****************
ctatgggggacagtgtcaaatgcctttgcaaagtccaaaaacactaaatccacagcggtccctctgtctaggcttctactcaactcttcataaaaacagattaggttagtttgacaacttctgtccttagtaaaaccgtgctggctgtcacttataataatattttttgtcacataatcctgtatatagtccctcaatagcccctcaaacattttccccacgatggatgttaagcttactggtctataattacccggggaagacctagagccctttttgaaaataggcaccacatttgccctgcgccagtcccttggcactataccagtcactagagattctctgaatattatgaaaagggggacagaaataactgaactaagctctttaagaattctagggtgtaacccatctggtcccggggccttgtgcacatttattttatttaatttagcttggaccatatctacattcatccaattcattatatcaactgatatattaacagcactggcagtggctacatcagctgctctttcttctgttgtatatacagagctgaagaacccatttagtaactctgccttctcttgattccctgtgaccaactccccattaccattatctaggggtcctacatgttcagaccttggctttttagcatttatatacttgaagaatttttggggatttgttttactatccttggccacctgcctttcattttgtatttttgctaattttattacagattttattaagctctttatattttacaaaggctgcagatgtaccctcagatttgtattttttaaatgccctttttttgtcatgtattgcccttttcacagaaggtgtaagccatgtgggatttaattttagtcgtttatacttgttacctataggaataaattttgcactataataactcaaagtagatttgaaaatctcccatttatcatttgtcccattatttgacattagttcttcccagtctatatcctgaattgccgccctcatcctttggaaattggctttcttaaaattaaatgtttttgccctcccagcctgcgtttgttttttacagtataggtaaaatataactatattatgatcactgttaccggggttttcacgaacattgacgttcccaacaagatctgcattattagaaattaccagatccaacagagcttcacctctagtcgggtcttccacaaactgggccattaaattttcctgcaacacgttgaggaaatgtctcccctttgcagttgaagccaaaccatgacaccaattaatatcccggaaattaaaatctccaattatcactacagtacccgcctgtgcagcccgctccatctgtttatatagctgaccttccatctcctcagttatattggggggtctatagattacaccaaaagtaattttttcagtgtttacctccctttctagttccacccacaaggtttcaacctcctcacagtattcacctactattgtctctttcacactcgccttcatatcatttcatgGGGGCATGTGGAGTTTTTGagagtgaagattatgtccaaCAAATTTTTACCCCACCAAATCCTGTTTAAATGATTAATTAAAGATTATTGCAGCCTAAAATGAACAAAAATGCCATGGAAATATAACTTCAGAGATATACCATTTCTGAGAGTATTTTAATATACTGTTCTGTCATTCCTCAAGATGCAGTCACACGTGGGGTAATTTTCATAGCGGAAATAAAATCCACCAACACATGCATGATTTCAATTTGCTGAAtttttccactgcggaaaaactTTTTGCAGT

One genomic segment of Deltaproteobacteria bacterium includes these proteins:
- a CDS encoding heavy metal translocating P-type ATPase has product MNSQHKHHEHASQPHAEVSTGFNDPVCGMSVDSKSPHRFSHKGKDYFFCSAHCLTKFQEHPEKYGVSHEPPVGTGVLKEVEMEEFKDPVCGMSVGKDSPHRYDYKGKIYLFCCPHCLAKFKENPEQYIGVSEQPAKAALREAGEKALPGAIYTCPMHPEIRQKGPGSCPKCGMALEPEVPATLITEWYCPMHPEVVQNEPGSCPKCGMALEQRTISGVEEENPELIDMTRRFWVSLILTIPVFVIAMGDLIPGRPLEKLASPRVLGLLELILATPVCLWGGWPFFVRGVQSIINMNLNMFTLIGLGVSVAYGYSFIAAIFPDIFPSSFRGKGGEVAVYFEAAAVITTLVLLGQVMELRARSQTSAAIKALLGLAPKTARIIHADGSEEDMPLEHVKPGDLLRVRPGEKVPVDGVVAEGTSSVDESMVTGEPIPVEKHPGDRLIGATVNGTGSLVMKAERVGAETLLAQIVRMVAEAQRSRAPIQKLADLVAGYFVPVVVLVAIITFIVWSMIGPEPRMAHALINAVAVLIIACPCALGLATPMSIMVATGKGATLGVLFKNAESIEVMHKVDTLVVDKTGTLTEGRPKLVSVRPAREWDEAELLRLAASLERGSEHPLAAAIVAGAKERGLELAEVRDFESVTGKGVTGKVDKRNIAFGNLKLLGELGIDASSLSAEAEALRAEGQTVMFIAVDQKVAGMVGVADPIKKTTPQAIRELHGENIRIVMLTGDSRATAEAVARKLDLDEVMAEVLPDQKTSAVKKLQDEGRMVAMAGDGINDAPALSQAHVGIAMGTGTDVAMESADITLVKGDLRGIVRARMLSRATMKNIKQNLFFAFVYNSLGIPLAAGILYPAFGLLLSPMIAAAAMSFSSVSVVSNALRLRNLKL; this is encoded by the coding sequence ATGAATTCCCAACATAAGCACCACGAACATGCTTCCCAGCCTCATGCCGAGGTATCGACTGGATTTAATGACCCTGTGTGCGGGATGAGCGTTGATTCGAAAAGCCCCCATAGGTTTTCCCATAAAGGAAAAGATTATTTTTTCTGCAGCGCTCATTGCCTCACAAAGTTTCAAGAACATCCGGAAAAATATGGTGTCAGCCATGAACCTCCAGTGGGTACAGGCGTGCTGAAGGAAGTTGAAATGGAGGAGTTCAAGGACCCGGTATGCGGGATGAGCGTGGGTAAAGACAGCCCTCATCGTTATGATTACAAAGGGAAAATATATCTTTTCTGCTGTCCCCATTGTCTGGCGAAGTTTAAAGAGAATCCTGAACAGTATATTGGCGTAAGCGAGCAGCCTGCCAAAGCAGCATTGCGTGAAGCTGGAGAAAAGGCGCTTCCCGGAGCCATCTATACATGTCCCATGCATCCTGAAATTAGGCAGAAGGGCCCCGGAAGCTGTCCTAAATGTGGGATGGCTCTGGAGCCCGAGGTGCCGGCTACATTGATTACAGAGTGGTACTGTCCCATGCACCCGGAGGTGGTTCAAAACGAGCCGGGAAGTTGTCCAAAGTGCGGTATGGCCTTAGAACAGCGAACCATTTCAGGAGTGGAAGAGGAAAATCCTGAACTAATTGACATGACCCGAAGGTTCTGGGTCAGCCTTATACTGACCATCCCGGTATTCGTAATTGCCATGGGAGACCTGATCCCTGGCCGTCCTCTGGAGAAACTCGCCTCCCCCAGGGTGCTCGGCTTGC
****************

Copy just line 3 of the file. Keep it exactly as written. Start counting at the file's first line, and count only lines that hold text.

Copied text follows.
- a CDS encoding heavy metal translocating P-type ATPase has product MNSQHKHHEHASQPHAEVSTGFNDPVCGMSVDSKSPHRFSHKGKDYFFCSAHCLTKFQEHPEKYGVSHEPPVGTGVLKEVEMEEFKDPVCGMSVGKDSPHRYDYKGKIYLFCCPHCLAKFKENPEQYIGVSEQPAKAALREAGEKALPGAIYTCPMHPEIRQKGPGSCPKCGMALEPEVPATLITEWYCPMHPEVVQNEPGSCPKCGMALEQRTISGVEEENPELIDMTRRFWVSLILTIPVFVIAMGDLIPGRPLEKLASPRVLGLLELILATPVCLWGGWPFFVRGVQSIINMNLNMFTLIGLGVSVAYGYSFIAAIFPDIFPSSFRGKGGEVAVYFEAAAVITTLVLLGQVMELRARSQTSAAIKALLGLAPKTARIIHADGSEEDMPLEHVKPGDLLRVRPGEKVPVDGVVAEGTSSVDESMVTGEPIPVEKHPGDRLIGATVNGTGSLVMKAERVGAETLLAQIVRMVAEAQRSRAPIQKLADLVAGYFVPVVVLVAIITFIVWSMIGPEPRMAHALINAVAVLIIACPCALGLATPMSIMVATGKGATLGVLFKNAESIEVMHKVDTLVVDKTGTLTEGRPKLVSVRPAREWDEAELLRLAASLERGSEHPLAAAIVAGAKERGLELAEVRDFESVTGKGVTGKVDKRNIAFGNLKLLGELGIDASSLSAEAEALRAEGQTVMFIAVDQKVAGMVGVADPIKKTTPQAIRELHGENIRIVMLTGDSRATAEAVARKLDLDEVMAEVLPDQKTSAVKKLQDEGRMVAMAGDGINDAPALSQAHVGIAMGTGTDVAMESADITLVKGDLRGIVRARMLSRATMKNIKQNLFFAFVYNSLGIPLAAGILYPAFGLLLSPMIAAAAMSFSSVSVVSNALRLRNLKL; this is encoded by the coding sequence ATGAATTCCCAACATAAGCACCACGAACATGCTTCCCAGCCTCATGCCGAGGTATCGACTGGATTTAATGACCCTGTGTGCGGGATGAGCGTTGATTCGAAAAGCCCCCATAGGTTTTCCCATAAAGGAAAAGATTATTTTTTCTGCAGCGCTCATTGCCTCACAAAGTTTCAAGAACATCCGGAAAAATATGGTGTCAGCCATGAACCTCCAGTGGGTACAGGCGTGCTGAAGGAAGTTGAAATGGAGGAGTTCAAGGACCCGGTATGCGGGATGAGCGTGGGTAAAGACAGCCCTCATCGTTATGATTACAAAGGGAAAATATATCTTTTCTGCTGTCCCCATTGTCTGGCGAAGTTTAAAGAGAATCCTGAACAGTATATTGGCGTAAGCGAGCAGCCTGCCAAAGCAGCATTGCGTGAAGCTGGAGAAAAGGCGCTTCCCGGAGCCATCTATACATGTCCCATGCATCCTGAAATTAGGCAGAAGGGCCCCGGAAGCTGTCCTAAATGTGGGATGGCTCTGGAGCCCGAGGTGCCGGCTACATTGATTACAGAGTGGTACTGTCCCATGCACCCGGAGGTGGTTCAAAACGAGCCGGGAAGTTGTCCAAAGTGCGGTATGGCCTTAGAACAGCGAACCATTTCAGGAGTGGAAGAGGAAAATCCTGAACTAATTGACATGACCCGAAGGTTCTGGGTCAGCCTTATACTGACCATCCCGGTATTCGTAATTGCCATGGGAGACCTGATCCCTGGCCGTCCTCTGGAGAAACTCGCCTCCCCCAGGGTGCTCGGCTTGC